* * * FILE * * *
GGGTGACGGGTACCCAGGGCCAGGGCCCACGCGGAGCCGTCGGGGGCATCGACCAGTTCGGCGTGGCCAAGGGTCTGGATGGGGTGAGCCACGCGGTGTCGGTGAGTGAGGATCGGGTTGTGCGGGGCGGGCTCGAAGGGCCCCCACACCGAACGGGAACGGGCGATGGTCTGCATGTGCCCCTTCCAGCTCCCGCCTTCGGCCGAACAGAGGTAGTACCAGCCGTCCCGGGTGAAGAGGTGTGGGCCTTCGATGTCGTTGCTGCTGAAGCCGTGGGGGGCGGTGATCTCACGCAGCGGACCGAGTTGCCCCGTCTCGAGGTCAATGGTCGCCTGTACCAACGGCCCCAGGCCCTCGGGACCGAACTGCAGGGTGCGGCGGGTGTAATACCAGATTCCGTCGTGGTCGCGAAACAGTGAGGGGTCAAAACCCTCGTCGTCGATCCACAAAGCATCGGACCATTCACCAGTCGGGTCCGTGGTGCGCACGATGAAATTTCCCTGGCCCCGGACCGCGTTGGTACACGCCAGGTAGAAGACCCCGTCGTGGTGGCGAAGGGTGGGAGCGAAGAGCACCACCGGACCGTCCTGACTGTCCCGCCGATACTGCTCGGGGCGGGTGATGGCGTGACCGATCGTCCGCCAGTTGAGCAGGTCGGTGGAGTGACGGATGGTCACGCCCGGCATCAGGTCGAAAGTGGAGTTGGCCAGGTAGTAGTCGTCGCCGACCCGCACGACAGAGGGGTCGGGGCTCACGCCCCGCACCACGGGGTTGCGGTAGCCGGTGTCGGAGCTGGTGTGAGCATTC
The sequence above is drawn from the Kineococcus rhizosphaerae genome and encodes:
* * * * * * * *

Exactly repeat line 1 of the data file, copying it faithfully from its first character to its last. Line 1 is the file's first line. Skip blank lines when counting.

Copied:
GGGTGACGGGTACCCAGGGCCAGGGCCCACGCGGAGCCGTCGGGGGCATCGACCAGTTCGGCGTGGCCAAGGGTCTGGATGGGGTGAGCCACGCGGTGTCGGTGAGTGAGGATCGGGTTGTGCGGGGCGGGCTCGAAGGGCCCCCACACCGAACGGGAACGGGCGATGGTCTGCATGTGCCCCTTCCAGCTCCCGCCTTCGGCCGAACAGAGGTAGTACCAGCCGTCCCGGGTGAAGAGGTGTGGGCCTTCGATGTCGTTGCTGCTGAAGCCGTGGGGGGCGGTGATCTCACGCAGCGGACCGAGTTGCCCCGTCTCGAGGTCAATGGTCGCCTGTACCAACGGCCCCAGGCCCTCGGGACCGAACTGCAGGGTGCGGCGGGTGTAATACCAGATTCCGTCGTGGTCGCGAAACAGTGAGGGGTCAAAACCCTCGTCGTCGATCCACAAAGCATCGGACCATTCACCAGTCGGGTCCGTGGTGCGCACGATGAAATTTCCCTGGCCCCGGACCGCGTTGGTACACGCCAGGTAGAAGACCCCGTCGTGGTGGCGAAGGGTGGGAGCGAAGAGCACCACCGGACCGTCCTGACTGTCCCGCCGATACTGCTCGGGGCGGGTGATGGCGTGACCGATCGTCCGCCAGTTGAGCAGGTCGGTGGAGTGACGGATGGTCACGCCCGGCATCAGGTCGAAAGTGGAGTTGGCCAGGTAGTAGTCGTCGCCGACCCGCACGACAGAGGGGTCGGGGCTCACGCCCCGCACCACGGGGTTGCGGTAGCCGGTGTCGGAGCTGGTGTGAGCATTC